Department of Labor Issues New Proposed Fiduciary Regulations

On April 14, 2015, the U.S. Department of Labor (DOL) reissued long-anticipated proposed "fiduciary" regulations. The new proposed regulations replace the original proposed regulations issued five years ago, which were withdrawn by the DOL after heavy criticism by financial institutions, lawmakers and other stakeholders. The regulations, once finalized, are expected to significantly impact the financial services industry and the products and services they provide to retirement plan sponsors, participants and individual retirement account or annuity (IRA) holders.  

1. Definition of "fiduciary"  

The new proposed regulations revise the definition of fiduciary, and greatly expand the types of advice and advisor relationships that are covered by the term. Under the proposed regulations, "investment advice" can include, among other things: (i) recommendations that a participant take a distribution of plan assets, (ii) recommendations as to the management of plan investments, (iii) appraisals of plan investments and (iv) recommendations regarding the selection of investment advisors (such as in connection with an RFP for an investment advisor). Any individual who receives compensation for providing advice pursuant to an agreement or understanding that the advice is individualized or specifically directed to the recipient for consideration in making investment decisions regarding plan assets may be considered a fiduciary, unless an exception applies. Notably, the regulations reflect an expansion of the DOL's view of what constitutes "advice" as opposed to "education."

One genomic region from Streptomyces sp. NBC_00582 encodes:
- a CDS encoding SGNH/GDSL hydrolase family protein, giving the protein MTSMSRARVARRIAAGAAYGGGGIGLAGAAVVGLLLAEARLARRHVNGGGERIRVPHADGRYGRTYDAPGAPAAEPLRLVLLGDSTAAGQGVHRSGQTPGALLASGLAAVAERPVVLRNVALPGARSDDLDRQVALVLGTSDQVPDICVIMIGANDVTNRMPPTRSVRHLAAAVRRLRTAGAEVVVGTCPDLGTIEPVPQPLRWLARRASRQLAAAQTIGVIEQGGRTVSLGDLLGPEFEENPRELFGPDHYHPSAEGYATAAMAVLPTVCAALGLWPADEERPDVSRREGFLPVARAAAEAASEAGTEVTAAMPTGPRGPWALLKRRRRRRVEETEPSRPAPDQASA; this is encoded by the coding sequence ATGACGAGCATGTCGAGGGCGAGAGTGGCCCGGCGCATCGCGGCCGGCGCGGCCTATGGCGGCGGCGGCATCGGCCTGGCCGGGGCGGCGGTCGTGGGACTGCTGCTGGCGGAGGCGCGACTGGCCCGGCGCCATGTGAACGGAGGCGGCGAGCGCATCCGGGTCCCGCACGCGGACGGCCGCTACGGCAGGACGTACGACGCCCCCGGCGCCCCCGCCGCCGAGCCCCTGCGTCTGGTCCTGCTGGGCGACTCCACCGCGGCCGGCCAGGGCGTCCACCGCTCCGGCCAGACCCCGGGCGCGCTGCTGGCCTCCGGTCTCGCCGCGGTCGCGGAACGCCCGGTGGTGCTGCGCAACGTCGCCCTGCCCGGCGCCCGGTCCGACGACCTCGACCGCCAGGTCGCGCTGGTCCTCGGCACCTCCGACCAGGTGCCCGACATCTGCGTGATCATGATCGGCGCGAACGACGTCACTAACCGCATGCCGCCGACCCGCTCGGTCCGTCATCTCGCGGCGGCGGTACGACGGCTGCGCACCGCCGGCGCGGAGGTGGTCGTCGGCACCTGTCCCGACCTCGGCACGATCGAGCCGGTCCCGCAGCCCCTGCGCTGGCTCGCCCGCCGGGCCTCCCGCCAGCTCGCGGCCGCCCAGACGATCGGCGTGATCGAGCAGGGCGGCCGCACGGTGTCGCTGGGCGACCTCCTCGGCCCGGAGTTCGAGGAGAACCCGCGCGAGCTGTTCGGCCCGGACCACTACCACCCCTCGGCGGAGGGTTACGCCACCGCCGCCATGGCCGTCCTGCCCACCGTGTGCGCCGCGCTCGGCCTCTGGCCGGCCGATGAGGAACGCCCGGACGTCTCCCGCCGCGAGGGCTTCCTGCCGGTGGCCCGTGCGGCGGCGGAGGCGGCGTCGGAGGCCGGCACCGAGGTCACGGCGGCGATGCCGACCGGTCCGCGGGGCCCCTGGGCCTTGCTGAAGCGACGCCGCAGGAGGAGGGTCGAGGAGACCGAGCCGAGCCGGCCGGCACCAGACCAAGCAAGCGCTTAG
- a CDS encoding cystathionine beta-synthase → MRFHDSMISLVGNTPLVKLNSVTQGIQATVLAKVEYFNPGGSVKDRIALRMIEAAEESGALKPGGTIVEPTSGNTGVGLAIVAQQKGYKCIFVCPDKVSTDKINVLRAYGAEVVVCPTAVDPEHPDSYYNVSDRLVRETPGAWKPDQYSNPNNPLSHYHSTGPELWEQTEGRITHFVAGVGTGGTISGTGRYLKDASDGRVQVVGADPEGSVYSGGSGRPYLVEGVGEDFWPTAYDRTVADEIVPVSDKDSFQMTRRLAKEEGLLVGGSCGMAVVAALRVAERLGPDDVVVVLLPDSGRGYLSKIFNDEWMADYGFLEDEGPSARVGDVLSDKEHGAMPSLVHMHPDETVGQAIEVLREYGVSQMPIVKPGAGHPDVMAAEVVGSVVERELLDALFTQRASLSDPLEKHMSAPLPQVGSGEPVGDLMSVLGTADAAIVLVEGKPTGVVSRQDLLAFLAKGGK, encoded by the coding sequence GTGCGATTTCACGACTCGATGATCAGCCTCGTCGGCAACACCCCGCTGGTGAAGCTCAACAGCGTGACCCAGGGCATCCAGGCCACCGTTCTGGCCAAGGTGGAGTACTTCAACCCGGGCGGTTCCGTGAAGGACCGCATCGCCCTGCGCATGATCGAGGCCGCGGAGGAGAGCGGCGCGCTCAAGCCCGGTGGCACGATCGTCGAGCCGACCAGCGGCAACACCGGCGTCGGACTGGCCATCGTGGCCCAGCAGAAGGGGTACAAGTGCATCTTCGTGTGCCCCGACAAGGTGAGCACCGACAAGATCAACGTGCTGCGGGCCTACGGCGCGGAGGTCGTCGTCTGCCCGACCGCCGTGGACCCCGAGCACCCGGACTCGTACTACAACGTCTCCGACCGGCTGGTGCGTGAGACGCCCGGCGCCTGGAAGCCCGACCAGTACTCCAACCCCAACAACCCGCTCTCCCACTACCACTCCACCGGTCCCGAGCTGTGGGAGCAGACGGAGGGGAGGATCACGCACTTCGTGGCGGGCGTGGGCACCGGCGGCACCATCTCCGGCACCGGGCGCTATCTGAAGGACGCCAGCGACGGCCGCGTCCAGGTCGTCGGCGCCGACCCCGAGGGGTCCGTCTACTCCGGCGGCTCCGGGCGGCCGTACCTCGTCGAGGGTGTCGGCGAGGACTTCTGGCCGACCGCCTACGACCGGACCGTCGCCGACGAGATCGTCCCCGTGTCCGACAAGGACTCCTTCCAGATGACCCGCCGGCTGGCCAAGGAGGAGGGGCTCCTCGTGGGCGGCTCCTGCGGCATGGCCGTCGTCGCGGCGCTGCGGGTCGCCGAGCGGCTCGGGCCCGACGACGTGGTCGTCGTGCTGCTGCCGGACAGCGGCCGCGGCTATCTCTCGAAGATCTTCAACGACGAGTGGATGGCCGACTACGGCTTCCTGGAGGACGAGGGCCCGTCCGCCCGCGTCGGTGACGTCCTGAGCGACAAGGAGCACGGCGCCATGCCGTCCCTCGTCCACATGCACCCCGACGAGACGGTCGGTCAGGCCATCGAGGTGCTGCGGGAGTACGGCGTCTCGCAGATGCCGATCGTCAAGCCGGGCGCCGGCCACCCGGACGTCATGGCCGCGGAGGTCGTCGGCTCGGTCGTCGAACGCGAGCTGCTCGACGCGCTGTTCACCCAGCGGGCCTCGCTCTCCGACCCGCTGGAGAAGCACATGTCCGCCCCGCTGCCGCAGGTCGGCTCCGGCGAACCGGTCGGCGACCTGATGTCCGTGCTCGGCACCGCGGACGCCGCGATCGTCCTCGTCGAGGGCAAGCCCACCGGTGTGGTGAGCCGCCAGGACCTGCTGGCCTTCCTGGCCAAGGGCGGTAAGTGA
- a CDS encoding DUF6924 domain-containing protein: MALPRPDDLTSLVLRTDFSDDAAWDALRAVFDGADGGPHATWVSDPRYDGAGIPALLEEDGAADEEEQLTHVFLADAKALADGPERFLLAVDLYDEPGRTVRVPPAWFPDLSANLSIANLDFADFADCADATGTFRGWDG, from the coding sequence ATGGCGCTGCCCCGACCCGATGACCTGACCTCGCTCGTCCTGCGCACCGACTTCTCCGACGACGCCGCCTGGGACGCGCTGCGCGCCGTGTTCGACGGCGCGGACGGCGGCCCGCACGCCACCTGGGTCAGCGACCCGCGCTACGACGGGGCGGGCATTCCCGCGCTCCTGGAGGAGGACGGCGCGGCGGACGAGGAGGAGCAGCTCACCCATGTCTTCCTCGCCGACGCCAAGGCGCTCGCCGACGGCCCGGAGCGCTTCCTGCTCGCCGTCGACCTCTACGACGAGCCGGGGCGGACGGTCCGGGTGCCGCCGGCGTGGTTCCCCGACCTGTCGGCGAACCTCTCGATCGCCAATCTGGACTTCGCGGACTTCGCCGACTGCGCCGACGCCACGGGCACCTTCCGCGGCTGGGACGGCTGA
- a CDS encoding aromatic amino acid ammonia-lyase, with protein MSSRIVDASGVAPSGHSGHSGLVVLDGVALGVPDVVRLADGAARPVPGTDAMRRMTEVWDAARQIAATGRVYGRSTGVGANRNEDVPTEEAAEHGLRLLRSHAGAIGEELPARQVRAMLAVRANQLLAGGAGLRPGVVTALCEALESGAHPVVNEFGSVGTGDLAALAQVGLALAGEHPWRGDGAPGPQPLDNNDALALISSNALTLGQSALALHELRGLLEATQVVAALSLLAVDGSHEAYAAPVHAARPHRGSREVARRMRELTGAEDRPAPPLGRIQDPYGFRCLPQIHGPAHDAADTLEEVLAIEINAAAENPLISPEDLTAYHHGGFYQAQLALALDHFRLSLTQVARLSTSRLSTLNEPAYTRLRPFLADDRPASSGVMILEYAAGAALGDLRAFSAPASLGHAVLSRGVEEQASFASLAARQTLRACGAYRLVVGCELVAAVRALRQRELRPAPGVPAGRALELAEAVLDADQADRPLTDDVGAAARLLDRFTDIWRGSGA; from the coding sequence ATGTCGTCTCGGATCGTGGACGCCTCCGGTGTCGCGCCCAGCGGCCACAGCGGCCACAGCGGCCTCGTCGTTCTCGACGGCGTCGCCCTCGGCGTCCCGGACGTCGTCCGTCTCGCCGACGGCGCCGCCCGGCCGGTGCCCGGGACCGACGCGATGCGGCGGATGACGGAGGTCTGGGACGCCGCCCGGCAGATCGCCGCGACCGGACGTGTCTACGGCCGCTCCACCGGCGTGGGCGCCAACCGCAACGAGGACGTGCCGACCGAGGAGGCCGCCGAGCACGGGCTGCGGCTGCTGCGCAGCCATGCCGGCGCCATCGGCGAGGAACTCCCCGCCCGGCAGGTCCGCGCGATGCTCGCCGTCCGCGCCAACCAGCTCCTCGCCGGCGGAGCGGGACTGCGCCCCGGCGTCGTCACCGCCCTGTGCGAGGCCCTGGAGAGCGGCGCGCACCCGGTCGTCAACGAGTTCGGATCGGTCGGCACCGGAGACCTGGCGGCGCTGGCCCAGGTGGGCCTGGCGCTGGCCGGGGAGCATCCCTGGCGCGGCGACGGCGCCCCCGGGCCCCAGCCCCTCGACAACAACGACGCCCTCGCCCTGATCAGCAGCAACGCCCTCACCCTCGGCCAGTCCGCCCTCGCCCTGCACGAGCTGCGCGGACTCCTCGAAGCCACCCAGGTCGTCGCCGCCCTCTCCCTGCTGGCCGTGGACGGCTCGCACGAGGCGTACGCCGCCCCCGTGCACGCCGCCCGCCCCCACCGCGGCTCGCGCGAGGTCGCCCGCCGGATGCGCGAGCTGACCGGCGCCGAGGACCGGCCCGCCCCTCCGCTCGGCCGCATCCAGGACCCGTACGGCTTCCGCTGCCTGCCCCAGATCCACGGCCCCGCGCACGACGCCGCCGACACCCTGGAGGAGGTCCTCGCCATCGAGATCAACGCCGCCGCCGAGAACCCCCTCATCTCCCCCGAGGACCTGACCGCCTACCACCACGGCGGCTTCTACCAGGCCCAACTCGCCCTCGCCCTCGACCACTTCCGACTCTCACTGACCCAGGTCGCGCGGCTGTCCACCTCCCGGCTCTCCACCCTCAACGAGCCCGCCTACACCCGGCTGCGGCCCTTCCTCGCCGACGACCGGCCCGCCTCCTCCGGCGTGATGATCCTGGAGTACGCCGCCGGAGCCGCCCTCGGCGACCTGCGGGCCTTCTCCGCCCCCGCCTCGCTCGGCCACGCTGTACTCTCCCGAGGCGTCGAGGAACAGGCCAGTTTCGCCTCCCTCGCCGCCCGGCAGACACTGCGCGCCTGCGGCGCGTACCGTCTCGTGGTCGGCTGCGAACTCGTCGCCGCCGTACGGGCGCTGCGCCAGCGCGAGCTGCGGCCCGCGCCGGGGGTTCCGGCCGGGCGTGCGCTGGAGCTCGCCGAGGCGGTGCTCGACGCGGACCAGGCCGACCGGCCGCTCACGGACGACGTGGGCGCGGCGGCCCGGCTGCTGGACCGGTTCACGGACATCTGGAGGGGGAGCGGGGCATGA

2. New prohibited transaction exemptions  

In light of the expanded universe of fiduciaries, the DOL has introduced two new proposed prohibited transaction exemptions intended to exempt fiduciary advisers from conflicts of interest inherent in certain transactions.  

One exemption exempts advisers who are paid for providing investment advice to individual plan participants, IRA investors and small "plans" and who are also compensated by the providers of the investment products the advisers recommend, if they use a "best interest contract." To be eligible for the exemption, retirement investment advisers must formally acknowledge their fiduciary status and enter into a contract with their customers in which they commit that they will put the customer's interest first and disclose all conflicts of interest relating to the investments they recommend and their compensation. According to the DOL, the "best interest contract" exemption represents "a new approach to exemptions that is broad, flexible, principles-based and can adapt to evolving business practices."  

Another exemption is available for plan fiduciaries who serve as principals in certain fixed income security transactions with plans and IRAs.  

3. Amendments to existing prohibited transaction exemptions  

Lastly, the DOL proposed amendments to several commonly-used prohibited transaction exemptions, including 75-1, 77-4, 80-83, 83-1, 84-24 and 86-128.  

Plan Sponsor Action: Under the approach set forth in the new proposed regulations, plan sponsors will need to understand the documentation and disclosures that they should be receiving from their fiduciary advisors. In addition, plan sponsors will need to review their investment educational materials and make any revisions necessary to ensure that they are not viewed as providing investment advice.